“When Christ, who is our life, shall appear, then shall ye also appear with him in glory.” —Colossians 3:4
My discourse on Sabbath mornings is very frequently the gathering up of the thoughts and experiences of the week— a handful of barley which I have gleaned among the sheaves; but I could not thrust upon you this morning the poverty-stricken productions of my own insufferable dullness of brain, weariness of heart, and sickness of spirit during this week, for this were a sure method of making you partakers of my misery. I have wandered through a wilderness, but I will not scatter handfuls of the hot sand among you. I have traversed the valley of the shadow of death, but I will not repeat the howlings of Apollyon. This day of rest is appointed for a far better purpose.
Scarcely knowing how to fulfill the appointed service of this morning, I sit me down and remember the ancient minstrel, who, when the genius of song had for a time departed from him, was nevertheless called upon to discourse sweet music. What could he do but lay his fingers among the strings of his harp, and begin some old accustomed strain. His fingers, and his lips moved at first mechanically; the first few stanzas dropped from him from mere force of habit, and fell like stones without life or power, but by and by, he struck a string which woke the echoes of his soul, a note fell on his heart like a blazing torch, and the smouldering fire within his soul suddenly flamed up; the heaven-born muse was with him, and he sang as in his better times. So may it be my happy lot this morning: placing my fingers on the strings which know so well the name of Jesus, and beginning to discourse upon a theme which so constantly has made these walls to ring, although at first insipid periods try your patient ears, yet shall they nevertheless lead to something that may kindle in you hope, and joy, and love, if not rapture and delight. O for the wings of eagles to bear our souls upward towards the throne of our God. Already my heart warms with the expectation of a blessing! Does the earth feel the rising of the sun before the first bright beams gild the east? Are there not sharp-witted birds, which know within themselves that the sunbeams are on the road, and therefore begin right joyously to wake up their fellows to tell them that the morning cometh leaping over the hills? Certain hopeful, joyful thoughts have entered within our heart, prophetic of the Comforter’s divine appearing, to make glad our souls. Does not the whole earth prophecy the coming of the happy days of spring? There are certain little bulbs that swell, and flowers that peep from under the black mould, and say, “We know what others do not know, that the summer’s coming, coming very soon;” and surely there are rising hopes within us this morning, which show their golden flowers above our heaviness, and assure us with joyful accents, that Christ is coming to cheer our heart yet again. Believer, you shall once again behold his comfortable presence; you shall no longer cry unto him out of the depths, but your soul shall lean upon his arm, and drink deep of his love. Beloved, I proceed in the hope that the gracious Lord will favour his most unworthy servant, and in his own mercy fulfill our best expectations.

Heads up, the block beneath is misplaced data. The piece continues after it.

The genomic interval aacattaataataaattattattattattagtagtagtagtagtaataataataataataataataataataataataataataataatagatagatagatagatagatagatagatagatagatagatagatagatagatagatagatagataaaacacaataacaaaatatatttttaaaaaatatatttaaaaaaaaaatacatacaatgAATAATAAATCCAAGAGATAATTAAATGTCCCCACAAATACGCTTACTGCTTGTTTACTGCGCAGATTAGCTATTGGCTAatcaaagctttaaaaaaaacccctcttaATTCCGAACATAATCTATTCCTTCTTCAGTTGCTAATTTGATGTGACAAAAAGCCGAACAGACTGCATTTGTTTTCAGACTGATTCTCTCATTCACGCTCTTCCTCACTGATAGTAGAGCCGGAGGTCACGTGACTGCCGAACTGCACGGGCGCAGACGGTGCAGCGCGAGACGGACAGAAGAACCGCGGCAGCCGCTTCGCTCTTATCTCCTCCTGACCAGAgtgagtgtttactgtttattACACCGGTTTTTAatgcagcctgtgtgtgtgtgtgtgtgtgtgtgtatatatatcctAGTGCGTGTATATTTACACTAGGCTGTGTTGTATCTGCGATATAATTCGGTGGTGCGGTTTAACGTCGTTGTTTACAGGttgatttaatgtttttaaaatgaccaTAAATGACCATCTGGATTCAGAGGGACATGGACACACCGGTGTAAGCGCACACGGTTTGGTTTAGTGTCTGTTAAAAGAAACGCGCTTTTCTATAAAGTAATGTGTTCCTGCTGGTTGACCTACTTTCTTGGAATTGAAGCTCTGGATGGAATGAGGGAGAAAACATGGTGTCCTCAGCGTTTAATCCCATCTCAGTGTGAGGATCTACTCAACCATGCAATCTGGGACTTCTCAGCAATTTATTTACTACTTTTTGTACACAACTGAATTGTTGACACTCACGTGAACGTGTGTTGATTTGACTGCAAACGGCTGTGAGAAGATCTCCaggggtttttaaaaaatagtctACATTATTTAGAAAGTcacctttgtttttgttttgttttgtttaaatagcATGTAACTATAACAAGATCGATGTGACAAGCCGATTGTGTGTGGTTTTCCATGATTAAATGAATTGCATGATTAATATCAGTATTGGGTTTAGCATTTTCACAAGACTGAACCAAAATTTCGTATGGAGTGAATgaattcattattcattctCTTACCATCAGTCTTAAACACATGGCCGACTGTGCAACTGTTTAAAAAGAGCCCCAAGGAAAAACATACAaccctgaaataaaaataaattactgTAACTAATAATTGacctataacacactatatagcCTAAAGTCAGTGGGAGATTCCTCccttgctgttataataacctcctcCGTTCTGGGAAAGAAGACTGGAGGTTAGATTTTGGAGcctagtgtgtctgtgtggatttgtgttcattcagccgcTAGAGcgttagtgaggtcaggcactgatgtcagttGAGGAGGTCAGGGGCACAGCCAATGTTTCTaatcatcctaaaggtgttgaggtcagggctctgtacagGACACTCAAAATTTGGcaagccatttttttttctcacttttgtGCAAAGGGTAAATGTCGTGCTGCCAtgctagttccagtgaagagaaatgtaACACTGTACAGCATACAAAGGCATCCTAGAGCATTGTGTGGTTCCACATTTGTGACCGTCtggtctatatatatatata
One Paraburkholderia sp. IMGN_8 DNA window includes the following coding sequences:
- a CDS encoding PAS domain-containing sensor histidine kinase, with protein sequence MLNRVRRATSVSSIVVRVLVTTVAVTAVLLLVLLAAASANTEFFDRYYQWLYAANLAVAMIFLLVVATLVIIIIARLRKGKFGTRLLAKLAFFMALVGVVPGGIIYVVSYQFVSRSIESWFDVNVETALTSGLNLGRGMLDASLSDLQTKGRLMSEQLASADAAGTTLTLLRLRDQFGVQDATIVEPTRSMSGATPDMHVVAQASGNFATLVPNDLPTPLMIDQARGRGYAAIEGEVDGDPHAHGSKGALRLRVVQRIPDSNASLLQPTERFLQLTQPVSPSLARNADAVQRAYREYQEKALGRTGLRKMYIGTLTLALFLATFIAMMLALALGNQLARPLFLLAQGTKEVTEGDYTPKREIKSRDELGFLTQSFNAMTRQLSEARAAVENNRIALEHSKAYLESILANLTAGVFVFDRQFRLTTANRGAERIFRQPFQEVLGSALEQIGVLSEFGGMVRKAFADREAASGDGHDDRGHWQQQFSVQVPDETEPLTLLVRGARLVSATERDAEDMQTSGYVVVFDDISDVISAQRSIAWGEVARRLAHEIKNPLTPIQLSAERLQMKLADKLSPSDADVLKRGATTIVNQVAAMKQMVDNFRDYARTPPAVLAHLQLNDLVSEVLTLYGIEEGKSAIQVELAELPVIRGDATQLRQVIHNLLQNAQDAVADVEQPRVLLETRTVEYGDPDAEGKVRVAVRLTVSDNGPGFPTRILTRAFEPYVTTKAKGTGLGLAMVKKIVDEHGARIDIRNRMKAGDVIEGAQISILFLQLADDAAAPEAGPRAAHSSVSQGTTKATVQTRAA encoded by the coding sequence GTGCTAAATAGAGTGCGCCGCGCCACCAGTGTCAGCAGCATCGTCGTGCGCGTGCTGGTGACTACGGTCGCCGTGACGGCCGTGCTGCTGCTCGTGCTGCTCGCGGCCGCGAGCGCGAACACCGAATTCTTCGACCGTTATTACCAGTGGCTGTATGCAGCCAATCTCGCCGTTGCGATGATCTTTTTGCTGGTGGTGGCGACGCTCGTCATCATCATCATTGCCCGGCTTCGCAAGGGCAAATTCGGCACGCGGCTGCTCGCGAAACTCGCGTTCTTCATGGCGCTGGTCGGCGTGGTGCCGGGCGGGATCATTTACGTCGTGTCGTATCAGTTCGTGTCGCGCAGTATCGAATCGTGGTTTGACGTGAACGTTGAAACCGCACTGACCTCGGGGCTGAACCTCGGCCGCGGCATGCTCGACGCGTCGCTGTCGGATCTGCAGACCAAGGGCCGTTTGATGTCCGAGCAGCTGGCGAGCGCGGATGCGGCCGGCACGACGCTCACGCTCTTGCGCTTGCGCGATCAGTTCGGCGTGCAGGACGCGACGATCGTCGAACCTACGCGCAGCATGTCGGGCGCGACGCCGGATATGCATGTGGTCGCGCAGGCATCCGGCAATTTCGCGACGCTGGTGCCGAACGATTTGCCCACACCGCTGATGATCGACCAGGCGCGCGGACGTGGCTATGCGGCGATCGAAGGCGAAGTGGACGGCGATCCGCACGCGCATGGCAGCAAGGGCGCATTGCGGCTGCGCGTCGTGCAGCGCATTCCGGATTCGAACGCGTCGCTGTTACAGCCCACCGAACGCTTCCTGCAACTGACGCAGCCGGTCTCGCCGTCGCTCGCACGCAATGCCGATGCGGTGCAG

—Charles H. Spurgeon (1834-1892)
Delivered Sunday Morning, February 26, 1865 at the Metropolitan Tabernacle, Newington
Metropolitan Tabernacle Pulpit, Vol. 11 Sermon No. 617, “Christ Our Life— Soon to Appear”